Articles on Species

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As temperatures rise, will species have enough habitat to move to suitable ground? bonnyboy/flickr

Can ‘climate corridors’ help species adapt to warming world?

Animals and plants will need escape hatches to move to cooler climes as the planet warms, but few parts of the U.S. have the natural habitat available for these migrations.
There’s a difference in the sex chromosomes between various mammals, such as the platypus compared to humans. Flickr/Darren Puttock

Did sex drive mammal evolution? How one species can become two

How new species are created is at the core of the theory of evolution. Mammals may be a good example of how sex chromosome change drove major groups apart.
How many species of frog are in the picture? Genetics often says ‘more than we thought’. Michael Lee (Flinders University & South Australian Museum)

The Earth’s biodiversity could be much greater than we thought

The Earth is full of many varied species from the largest mammals to the tiniest organisms. But we now think there could be ten times more species than was originally thought.
Some of the many species in the Australian National Insect Collection. CSIRO/Alan Landford

Why so many Australian species are yet to be named

At least 100,000 insects are among the many Australian species still to be formally identified. That's a problem for any biosecurity experts who need to be able to spot potentially invasive bugs.
Doing its own thing: the eastern coyote, or coywolf, is a mix of coyote, wolf and dog which has spread across eastern North America. Jonathan Way,

Why the eastern coyote should be a separate species: the ‘coywolf’

A wildlife biologist argues that the canid in eastern North America – known as the eastern coyote, or the coywolf by some – deserves to be classified as a separate species.
One of the several precious giant tortoises recently found on Volcano Wolf, Galápagos Islands. Luciano Beheregaray

How we rediscovered ‘extinct’ giant tortoises in the Galápagos Islands – and how to save them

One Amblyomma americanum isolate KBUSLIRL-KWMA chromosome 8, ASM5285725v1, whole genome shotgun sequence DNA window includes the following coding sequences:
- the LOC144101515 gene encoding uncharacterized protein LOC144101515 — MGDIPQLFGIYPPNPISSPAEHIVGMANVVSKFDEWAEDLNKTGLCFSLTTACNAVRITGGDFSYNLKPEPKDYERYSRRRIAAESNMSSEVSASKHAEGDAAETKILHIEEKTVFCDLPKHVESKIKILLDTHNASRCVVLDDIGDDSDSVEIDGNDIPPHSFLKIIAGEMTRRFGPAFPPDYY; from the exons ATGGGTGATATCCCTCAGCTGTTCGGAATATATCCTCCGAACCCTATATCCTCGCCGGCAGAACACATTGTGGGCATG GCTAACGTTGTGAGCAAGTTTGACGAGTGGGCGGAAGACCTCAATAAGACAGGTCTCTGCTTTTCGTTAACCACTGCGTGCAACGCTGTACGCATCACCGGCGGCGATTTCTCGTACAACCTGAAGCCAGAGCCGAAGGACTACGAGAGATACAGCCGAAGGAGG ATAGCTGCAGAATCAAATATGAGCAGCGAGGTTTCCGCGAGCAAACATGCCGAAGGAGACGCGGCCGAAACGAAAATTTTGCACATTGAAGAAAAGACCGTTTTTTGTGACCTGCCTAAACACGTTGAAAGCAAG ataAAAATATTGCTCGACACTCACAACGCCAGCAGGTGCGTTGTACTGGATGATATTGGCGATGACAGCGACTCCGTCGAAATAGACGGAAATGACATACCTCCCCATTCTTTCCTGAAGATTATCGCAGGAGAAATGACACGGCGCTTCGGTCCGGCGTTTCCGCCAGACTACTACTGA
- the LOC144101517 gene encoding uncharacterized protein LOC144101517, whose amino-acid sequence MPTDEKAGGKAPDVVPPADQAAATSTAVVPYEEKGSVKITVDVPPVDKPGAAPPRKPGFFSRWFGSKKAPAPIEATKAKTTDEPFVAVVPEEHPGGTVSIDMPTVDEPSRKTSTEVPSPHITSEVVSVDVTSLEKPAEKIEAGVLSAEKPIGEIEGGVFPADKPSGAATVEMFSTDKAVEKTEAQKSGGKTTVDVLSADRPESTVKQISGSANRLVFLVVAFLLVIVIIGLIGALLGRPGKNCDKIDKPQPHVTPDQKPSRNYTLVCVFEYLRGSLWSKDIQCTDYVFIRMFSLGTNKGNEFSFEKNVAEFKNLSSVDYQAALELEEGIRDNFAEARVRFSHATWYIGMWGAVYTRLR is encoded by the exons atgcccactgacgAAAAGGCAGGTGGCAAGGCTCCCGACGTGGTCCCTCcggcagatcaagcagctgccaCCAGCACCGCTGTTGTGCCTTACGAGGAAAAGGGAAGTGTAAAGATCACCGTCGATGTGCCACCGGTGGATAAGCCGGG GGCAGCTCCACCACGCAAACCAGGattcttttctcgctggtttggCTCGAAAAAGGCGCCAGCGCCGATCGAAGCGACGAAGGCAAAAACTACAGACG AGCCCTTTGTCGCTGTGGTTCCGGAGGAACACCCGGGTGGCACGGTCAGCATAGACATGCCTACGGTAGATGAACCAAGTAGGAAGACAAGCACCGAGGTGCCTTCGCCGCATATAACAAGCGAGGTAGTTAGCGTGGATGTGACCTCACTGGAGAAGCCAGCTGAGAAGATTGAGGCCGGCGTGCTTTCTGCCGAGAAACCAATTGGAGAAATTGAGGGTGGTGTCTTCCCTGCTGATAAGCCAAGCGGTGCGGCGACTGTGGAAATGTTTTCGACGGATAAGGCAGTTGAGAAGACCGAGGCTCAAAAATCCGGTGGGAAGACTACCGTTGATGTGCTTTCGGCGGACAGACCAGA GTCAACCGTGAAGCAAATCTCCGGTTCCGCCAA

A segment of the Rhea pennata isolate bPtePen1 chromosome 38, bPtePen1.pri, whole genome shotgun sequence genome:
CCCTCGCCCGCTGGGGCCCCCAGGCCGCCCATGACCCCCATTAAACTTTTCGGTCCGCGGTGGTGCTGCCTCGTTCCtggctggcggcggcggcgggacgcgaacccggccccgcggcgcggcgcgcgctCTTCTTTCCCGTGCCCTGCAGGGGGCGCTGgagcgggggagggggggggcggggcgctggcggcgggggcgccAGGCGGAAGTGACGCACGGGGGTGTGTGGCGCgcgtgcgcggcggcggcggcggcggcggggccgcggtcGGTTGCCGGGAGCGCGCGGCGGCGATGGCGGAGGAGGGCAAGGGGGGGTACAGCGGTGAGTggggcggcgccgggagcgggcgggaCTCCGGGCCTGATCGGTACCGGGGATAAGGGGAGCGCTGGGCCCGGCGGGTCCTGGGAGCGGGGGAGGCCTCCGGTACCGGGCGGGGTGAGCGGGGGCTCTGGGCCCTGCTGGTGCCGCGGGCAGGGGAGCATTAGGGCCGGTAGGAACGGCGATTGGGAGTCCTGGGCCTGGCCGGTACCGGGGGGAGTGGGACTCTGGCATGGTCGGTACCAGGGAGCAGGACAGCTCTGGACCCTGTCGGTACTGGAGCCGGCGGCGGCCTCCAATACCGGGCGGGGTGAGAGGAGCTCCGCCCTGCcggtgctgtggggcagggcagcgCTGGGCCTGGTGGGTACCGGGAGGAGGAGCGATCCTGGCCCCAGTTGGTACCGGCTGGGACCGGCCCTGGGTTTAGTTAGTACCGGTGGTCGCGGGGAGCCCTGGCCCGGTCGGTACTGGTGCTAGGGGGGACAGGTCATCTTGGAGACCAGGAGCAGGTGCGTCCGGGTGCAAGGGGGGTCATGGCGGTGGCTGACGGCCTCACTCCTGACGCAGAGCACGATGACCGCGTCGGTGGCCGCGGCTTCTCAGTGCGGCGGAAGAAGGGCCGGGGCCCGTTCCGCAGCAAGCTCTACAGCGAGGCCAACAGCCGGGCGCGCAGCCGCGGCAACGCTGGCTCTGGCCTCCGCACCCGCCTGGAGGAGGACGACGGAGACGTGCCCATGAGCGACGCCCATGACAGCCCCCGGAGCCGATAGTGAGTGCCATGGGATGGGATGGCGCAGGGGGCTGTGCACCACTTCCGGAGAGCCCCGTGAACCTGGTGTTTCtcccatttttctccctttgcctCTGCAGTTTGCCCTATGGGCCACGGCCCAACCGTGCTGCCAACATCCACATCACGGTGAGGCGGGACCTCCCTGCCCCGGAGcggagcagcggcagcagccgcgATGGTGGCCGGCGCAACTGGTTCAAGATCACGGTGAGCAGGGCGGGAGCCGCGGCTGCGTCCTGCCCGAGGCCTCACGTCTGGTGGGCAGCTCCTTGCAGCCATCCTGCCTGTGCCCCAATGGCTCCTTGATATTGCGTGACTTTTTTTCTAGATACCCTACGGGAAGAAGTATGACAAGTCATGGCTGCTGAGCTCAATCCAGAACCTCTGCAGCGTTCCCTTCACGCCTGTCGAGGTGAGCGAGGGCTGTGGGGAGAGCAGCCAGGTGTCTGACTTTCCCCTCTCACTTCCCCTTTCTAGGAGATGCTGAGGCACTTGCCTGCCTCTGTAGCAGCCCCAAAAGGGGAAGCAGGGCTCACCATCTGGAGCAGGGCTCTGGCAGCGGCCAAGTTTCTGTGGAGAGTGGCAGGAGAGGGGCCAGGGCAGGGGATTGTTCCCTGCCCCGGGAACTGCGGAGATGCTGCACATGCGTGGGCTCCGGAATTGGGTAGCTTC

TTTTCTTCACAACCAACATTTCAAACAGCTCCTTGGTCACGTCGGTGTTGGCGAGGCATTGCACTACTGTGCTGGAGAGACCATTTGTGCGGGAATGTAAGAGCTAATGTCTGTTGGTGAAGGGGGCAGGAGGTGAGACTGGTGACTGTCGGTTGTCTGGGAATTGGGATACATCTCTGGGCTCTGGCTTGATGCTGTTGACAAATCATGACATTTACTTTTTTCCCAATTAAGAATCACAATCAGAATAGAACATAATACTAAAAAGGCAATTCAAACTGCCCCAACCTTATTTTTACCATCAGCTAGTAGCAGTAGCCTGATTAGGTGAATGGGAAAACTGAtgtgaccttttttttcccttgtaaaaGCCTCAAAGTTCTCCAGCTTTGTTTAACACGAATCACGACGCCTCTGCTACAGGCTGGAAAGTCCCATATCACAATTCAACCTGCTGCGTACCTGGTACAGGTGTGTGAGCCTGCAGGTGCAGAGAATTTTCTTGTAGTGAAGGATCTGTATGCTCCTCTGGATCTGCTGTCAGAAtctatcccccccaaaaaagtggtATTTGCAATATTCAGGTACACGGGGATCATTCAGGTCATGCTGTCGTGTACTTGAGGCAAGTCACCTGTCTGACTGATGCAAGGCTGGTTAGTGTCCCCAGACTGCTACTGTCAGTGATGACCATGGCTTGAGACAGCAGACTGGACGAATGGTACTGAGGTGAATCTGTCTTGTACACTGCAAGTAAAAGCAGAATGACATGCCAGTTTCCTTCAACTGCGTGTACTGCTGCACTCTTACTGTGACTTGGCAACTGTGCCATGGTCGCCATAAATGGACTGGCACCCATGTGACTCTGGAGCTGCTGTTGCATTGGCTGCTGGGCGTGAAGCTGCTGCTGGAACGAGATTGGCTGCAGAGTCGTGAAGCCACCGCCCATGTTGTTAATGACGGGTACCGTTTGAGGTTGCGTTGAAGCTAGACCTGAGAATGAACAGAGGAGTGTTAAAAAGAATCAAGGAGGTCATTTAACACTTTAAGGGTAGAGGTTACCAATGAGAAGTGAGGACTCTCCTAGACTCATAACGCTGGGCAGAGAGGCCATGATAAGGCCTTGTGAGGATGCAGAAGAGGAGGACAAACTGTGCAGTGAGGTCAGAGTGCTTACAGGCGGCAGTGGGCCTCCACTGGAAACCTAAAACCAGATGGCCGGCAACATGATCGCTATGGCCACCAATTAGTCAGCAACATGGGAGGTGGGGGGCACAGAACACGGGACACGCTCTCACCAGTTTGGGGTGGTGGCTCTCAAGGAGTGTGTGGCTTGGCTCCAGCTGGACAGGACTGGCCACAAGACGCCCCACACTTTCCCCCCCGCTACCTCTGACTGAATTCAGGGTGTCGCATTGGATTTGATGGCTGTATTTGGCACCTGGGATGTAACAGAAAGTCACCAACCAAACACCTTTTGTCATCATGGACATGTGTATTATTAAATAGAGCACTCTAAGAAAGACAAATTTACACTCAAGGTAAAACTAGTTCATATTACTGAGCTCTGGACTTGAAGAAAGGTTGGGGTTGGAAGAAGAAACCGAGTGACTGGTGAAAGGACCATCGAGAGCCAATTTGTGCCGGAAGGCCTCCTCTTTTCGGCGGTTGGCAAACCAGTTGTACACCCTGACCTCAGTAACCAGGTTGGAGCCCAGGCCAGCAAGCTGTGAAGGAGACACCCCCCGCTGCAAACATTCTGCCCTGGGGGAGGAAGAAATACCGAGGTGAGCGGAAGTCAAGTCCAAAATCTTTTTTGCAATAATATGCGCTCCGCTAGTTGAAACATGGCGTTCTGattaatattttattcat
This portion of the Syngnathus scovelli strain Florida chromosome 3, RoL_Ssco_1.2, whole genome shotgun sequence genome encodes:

When 100-year-old giant tortoise Lonesome George died in 2012, the world thought his species was lost forever. We went to the Galápagos Islands looking for 'extinct' tortoises – and we found them.
Fragments of woodland surrounded by cleared land in south west Australia. Google Earth

Unique Australian wildlife risks vanishing as ecosystems suffer death by a thousand cuts

Australia may have reputation for vast areas of wilderness, but in reality the continent's ecosystems have been chopped and diced. Now we need to protect what's left.
Professor Lee Berger from the University of the Witwatersrand holding the skull of Homo Naledi. EPA/Shiraaz Mohamed

Homo naledi may be two million years old (give or take)

The big question being asked is: where does Homo naledi fit in the evolutionary tree? Assessing the similarity or dissimilarity between fossil skulls has provided a possible clue to the answer.
The skull of Homo naledi is built like those of early Homo species but its brain was just more than half the size of the average ancestor from 2 million years ago. SUPPLIED

Homo naledi: determining the age of fossils is not an exact science

Despite claims about its age, puzzling combinations of features from Homo naledi gives it an uncanny resemblance to human beings.
What’s in a name? Plenty, if it is a dinosaur such as the Changyuraptor, a genus of the ‘four-winged’ predatory dinosaur. S. Abramowicz, Dinosaur Institute

Unraveling the mystery of how dinosaurs get their names

A dinosaur's name says something about the dinosaur itself. They are grouped together according to similarities they share, which also indicates their ancestral relationships to one another.
A Crimson Rosella (Platycercus elegans) in the wild near Melbourne. Raoul Ribot

Colour variability in Crimson Rosellas is linked to a virus

Despite its name, the Crimson Rosella is perhaps Australia’s most colour-variable bird and a cause of this striking and beautiful diversity seems to be a disease that’s potentially deadly to many other…

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